Propagating Shrubs From Hardwood Cuttings

Hardwood cuttings provide an easy and reliable method of plant propagation. We will be discussing its use with shrubs. Hardwood cuttings are taken in the dormant season from mid-autumn until late winter. With Deciduous trees, the ideal time is just after leaf fall or just before bud-burst in spring. Although this type of propagation may be slow to develop roots, it is usually successful. So let’s read on to learn more about hardwood cuttings.

Hardwood Versus Softwood Cuttings

We like making hardwood cuttings; it is a simple propagation technique to make more plants, mainly the shrubs in your landscape. Since these cuttings went dormant with no leaves, there is not a requirement to provide a high humidity environment as with softwood cuttings. Softwood cuttings require correct lighting and humidity conditions. It is a technique that is more labor-intensive. It needs constant attention and must never dry out. However, with hardwood cuttings, you “stick it in and let it sit until Spring!”

tools for hardwood cuttings
The tools needed to prepare hardwood cuttings are simple. Sharp pruning shears to make a clean cut, a trowl to make a trench and rooting hormone.

Making Hardwood Cuttings

Select vigorous and healthy shoots that are free of any disease.  Shoots should be close to pencil-thickness in diameter and from the current season’s growth.  They will be mature, woody, and dormant. Cut straight across at the base below a bud. At the top make an angled cut to shed water and as a reminder to tell which end is the top.  By the time you are done, the cuttings should be about six inches long.

An additional step that often helps difficult to root plants is to make a “wound” at the cutting’s base. Use a sharp knife here and remove the bark. The additional cut exposes more of the light green cambium under the bark. The cambium has meristematic tissue that will differentiate into roots.

Wet the end of the cutting and dip the lower cut end in a hormone rooting powder. The addition of the hormone promotes root formation; it also contains a fungicide that protects against rot.

picture of hardwood cuttings
Cuttings should be about 6 inches in length when complete. Make the bottom cut just below a bud.

Hardwood Cuttings In Containers

Insert the cuttings into a container with two-thirds of the cutting below the surface. As a medium, we use mason sand. The roots will form along the buried portion of the stem. A few buds remain above the ground to allow the plant to grow and leaf out in the spring. Hardwood cuttings are often grown outdoors, but depending on your region, you may require a cold frame. Even though hardwood cuttings take more time to develop roots, there is enough food stored in the stem to keep the cutting alive through the winter.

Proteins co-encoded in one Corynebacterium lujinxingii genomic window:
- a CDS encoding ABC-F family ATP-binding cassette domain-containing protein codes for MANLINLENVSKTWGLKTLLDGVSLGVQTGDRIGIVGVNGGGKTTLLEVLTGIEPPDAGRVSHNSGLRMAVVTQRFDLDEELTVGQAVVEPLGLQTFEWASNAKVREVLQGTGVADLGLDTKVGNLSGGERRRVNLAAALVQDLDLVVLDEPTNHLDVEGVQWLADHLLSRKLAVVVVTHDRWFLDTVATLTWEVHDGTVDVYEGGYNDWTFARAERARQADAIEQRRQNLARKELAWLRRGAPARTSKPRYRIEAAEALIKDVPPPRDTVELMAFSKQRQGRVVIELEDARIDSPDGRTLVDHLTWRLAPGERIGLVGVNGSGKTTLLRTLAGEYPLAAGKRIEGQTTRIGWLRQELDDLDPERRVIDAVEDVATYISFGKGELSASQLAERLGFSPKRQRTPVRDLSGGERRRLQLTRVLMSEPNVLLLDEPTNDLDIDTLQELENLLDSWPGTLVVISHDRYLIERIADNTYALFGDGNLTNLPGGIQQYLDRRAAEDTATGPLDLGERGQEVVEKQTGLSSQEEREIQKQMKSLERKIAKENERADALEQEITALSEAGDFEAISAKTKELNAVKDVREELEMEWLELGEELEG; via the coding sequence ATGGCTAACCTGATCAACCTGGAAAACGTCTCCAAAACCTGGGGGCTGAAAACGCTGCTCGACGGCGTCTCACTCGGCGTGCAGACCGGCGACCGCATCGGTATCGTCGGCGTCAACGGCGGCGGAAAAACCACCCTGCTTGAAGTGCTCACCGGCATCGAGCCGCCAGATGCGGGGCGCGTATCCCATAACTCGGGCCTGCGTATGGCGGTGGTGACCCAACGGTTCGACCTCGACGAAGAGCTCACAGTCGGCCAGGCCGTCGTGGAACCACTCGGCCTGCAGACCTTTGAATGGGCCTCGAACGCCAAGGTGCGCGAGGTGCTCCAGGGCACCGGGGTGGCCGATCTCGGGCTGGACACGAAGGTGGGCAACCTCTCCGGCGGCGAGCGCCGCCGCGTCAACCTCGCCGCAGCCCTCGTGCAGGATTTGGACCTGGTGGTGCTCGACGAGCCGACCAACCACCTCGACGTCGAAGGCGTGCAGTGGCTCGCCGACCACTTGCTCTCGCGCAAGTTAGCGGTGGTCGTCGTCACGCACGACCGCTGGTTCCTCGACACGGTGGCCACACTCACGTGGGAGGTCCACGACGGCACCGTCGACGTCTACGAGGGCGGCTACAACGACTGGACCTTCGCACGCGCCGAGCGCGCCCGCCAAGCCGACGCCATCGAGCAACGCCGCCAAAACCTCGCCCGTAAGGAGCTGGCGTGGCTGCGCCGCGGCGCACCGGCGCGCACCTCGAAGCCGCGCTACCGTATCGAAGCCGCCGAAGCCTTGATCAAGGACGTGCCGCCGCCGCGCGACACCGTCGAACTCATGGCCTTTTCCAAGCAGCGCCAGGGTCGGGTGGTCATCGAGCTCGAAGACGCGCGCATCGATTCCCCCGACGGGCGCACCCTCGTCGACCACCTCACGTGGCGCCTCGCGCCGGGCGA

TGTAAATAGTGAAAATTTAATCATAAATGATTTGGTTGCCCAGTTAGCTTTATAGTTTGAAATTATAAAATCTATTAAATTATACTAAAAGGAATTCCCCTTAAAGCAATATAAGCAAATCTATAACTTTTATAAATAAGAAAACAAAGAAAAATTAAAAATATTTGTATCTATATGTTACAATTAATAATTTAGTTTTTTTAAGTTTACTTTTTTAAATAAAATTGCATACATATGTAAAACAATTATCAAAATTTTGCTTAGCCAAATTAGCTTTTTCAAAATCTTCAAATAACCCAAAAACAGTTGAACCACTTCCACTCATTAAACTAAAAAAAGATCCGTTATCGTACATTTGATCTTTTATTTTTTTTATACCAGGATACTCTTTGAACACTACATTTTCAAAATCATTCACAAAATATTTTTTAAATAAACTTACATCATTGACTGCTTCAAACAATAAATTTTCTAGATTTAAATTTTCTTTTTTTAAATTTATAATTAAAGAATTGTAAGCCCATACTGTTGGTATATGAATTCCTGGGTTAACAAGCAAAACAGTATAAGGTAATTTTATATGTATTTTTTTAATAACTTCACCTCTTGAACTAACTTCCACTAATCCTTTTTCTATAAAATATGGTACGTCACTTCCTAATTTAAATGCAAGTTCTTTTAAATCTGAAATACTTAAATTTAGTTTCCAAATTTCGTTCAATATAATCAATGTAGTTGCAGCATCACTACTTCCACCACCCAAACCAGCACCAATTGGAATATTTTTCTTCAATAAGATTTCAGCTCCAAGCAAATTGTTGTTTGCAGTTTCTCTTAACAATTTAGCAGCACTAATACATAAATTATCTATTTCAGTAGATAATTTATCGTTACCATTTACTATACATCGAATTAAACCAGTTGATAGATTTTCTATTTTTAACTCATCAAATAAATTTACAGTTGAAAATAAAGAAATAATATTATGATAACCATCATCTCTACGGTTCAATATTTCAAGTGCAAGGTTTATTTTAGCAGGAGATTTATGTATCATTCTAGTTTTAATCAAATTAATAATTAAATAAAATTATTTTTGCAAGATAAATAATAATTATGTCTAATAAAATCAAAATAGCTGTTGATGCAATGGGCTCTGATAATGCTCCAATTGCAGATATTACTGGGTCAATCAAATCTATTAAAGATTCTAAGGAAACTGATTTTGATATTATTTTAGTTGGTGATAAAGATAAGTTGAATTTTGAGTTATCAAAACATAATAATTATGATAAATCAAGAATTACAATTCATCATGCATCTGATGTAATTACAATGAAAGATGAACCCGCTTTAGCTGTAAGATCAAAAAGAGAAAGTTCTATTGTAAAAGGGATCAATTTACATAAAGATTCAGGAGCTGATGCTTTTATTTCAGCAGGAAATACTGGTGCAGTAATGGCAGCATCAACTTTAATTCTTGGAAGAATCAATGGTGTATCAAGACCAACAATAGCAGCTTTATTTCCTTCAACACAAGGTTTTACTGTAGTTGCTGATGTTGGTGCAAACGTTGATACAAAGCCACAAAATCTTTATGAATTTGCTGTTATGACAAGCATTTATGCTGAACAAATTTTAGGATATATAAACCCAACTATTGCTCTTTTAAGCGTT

growing hardwood cuttings in containers
A) Make a trench in sand using a tool. B) Insert cuttings with root hormone about two inches into the sand. C) Finish by closing up the trench. D) Complete by filling the container with cuttings.

 

 

 

 

 

Propagating Azaleas Using Softwood Cuttings

In our previous post, we discussed the care of azaleas.  In this post, The Plant King tells you how to propagate azaleas using softwood cuttings.  Why use cuttings?  In simple terms, we are making a duplicate or exact copy of a plant.  We may like the flower color, or plant height or another characteristic that intrigues us.  We make exact duplicates or clones of plants by using softwood cuttings.  If we were to plant from seed, then there is no telling what mother nature would give us, smaller flowers or other variations that are not interesting. It is, for this reason, that plant nurseries and home gardeners use cuttings instead of seeds.  They know exactly what plant they are producing for a particular and fickle market of buyers.

Azaleas are easy-care flowering shrubs that reward gardeners with massive blooms.  They’re a must-have in your garden. Azaleas are closely related to Rhododendron, in fact, they are in the same genus. There are literally thousands of azalea varieties and cultivated hybrids available. They come in many flower colors, including red, pink, yellow and white. Though most plants flower for about two weeks in April and May, there are also summer-blooming varieties that add color and grace to any garden later in the season.  Keep reading to find out more about propagating azaleas using softwood cuttings.  After all, who doesn’t want more azaleas?

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Let’s get Started: Azaleas and other ornamental shrubs in the home landscape can be propagated by softwood cuttings. In most cases, plant propagation is dictated by the calendar.  Softwood cuttings are taken in June and July and sometimes into early August from the current season’s growth. Cutting material should be flexible but mature enough to snap when sharply bent.

Here’s what you’ll need for propagating azaleas using softwood cuttings:

  1. With pruning shears remove 3″ to 5″ of new growth.  I usually add the cuttings to a plastic bag with a wet paper towel inside to prevent excess water loss from newly cut stems. Choose only healthy plants with no insect damage, no leaf discoloration, or disease.